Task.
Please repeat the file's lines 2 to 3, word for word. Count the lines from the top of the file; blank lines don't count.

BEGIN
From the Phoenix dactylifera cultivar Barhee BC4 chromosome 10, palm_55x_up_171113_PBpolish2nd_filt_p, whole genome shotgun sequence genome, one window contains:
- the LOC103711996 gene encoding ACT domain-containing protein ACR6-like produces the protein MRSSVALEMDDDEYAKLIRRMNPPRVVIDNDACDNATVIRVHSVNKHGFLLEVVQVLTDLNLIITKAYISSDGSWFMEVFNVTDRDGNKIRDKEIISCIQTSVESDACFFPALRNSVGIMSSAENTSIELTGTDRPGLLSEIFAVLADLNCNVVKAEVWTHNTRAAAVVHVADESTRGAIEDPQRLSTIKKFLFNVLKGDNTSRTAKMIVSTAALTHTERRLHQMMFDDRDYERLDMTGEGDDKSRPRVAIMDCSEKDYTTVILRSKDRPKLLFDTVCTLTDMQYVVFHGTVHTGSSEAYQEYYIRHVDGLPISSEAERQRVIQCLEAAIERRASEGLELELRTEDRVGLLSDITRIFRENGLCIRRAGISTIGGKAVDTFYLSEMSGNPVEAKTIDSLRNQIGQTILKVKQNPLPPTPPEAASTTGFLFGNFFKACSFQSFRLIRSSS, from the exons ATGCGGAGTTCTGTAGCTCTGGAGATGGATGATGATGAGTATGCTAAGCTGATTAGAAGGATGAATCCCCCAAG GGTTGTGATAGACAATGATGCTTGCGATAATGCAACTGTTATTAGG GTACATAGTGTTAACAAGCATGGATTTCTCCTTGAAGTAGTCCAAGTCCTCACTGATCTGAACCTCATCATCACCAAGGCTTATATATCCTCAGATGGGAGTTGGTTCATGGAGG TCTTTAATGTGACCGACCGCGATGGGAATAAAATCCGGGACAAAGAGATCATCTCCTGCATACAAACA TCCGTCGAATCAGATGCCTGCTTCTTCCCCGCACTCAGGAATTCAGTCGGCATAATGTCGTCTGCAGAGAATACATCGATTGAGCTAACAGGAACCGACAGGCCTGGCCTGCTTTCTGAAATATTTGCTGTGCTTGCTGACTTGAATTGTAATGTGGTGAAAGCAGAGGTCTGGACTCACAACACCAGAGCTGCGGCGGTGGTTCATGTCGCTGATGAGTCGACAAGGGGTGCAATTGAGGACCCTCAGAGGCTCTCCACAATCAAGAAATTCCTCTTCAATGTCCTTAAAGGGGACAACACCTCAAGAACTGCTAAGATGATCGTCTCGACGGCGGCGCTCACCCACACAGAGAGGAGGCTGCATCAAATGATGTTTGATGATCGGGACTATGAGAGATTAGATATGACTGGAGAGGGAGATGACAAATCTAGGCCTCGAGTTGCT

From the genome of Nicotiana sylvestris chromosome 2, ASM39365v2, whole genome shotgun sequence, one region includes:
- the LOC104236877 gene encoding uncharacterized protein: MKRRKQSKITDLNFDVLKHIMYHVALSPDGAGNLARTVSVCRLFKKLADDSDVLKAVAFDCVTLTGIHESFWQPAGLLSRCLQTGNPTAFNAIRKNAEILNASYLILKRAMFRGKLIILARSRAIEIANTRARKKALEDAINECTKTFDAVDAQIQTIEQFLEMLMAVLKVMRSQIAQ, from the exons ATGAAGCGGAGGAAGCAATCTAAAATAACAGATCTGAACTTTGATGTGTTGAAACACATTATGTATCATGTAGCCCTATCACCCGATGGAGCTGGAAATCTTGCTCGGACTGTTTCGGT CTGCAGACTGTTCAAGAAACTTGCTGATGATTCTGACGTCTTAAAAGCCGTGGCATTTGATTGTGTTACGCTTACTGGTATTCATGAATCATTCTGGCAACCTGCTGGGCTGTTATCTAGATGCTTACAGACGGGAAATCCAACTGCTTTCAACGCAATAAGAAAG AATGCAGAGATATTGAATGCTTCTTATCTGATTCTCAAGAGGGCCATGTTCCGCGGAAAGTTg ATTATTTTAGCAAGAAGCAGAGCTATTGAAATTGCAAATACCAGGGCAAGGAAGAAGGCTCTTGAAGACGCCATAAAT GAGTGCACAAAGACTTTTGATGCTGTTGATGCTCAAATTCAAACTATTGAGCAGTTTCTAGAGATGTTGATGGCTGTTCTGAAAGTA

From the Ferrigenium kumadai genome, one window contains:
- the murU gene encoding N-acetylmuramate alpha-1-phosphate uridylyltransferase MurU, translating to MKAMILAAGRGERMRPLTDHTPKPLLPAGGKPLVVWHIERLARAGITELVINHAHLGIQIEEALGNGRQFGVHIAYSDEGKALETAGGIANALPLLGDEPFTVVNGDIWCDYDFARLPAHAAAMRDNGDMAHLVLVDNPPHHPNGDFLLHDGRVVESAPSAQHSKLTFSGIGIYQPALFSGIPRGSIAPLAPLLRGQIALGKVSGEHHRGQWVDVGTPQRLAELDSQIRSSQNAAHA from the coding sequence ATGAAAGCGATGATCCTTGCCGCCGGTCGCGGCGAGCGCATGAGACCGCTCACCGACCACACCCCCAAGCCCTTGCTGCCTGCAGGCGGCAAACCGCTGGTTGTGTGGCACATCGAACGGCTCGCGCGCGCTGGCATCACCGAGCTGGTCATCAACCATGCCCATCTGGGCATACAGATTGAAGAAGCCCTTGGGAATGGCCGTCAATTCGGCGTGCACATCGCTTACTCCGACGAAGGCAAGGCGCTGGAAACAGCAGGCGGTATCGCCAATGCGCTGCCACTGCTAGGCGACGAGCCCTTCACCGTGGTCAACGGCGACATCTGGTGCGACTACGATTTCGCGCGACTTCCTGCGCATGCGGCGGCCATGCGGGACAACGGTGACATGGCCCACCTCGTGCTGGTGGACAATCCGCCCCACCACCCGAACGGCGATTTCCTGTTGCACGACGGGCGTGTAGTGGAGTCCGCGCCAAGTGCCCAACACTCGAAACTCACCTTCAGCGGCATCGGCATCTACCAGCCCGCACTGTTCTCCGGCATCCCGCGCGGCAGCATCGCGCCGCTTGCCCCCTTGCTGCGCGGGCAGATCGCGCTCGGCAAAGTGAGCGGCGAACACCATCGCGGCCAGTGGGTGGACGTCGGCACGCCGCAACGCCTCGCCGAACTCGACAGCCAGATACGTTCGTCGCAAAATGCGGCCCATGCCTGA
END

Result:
- the LOC103711996 gene encoding ACT domain-containing protein ACR6-like produces the protein MRSSVALEMDDDEYAKLIRRMNPPRVVIDNDACDNATVIRVHSVNKHGFLLEVVQVLTDLNLIITKAYISSDGSWFMEVFNVTDRDGNKIRDKEIISCIQTSVESDACFFPALRNSVGIMSSAENTSIELTGTDRPGLLSEIFAVLADLNCNVVKAEVWTHNTRAAAVVHVADESTRGAIEDPQRLSTIKKFLFNVLKGDNTSRTAKMIVSTAALTHTERRLHQMMFDDRDYERLDMTGEGDDKSRPRVAIMDCSEKDYTTVILRSKDRPKLLFDTVCTLTDMQYVVFHGTVHTGSSEAYQEYYIRHVDGLPISSEAERQRVIQCLEAAIERRASEGLELELRTEDRVGLLSDITRIFRENGLCIRRAGISTIGGKAVDTFYLSEMSGNPVEAKTIDSLRNQIGQTILKVKQNPLPPTPPEAASTTGFLFGNFFKACSFQSFRLIRSSS, from the exons ATGCGGAGTTCTGTAGCTCTGGAGATGGATGATGATGAGTATGCTAAGCTGATTAGAAGGATGAATCCCCCAAG GGTTGTGATAGACAATGATGCTTGCGATAATGCAACTGTTATTAGG GTACATAGTGTTAACAAGCATGGATTTCTCCTTGAAGTAGTCCAAGTCCTCACTGATCTGAACCTCATCATCACCAAGGCTTATATATCCTCAGATGGGAGTTGGTTCATGGAGG TCTTTAATGTGACCGACCGCGATGGGAATAAAATCCGGGACAAAGAGATCATCTCCTGCATACAAACA TCCGTCGAATCAGATGCCTGCTTCTTCCCCGCACTCAGGAATTCAGTCGGCATAATGTCGTCTGCAGAGAATACATCGATTGAGCTAACAGGAACCGACAGGCCTGGCCTGCTTTCTGAAATATTTGCTGTGCTTGCTGACTTGAATTGTAATGTGGTGAAAGCAGAGGTCTGGACTCACAACACCAGAGCTGCGGCGGTGGTTCATGTCGCTGATGAGTCGACAAGGGGTGCAATTGAGGACCCTCAGAGGCTCTCCACAATCAAGAAATTCCTCTTCAATGTCCTTAAAGGGGACAACACCTCAAGAACTGCTAAGATGATCGTCTCGACGGCGGCGCTCACCCACACAGAGAGGAGGCTGCATCAAATGATGTTTGATGATCGGGACTATGAGAGATTAGATATGACTGGAGAGGGAGATGACAAATCTAGGCCTCGAGTTGCT

From the genome of Nicotiana sylvestris chromosome 2, ASM39365v2, whole genome shotgun sequence, one region includes: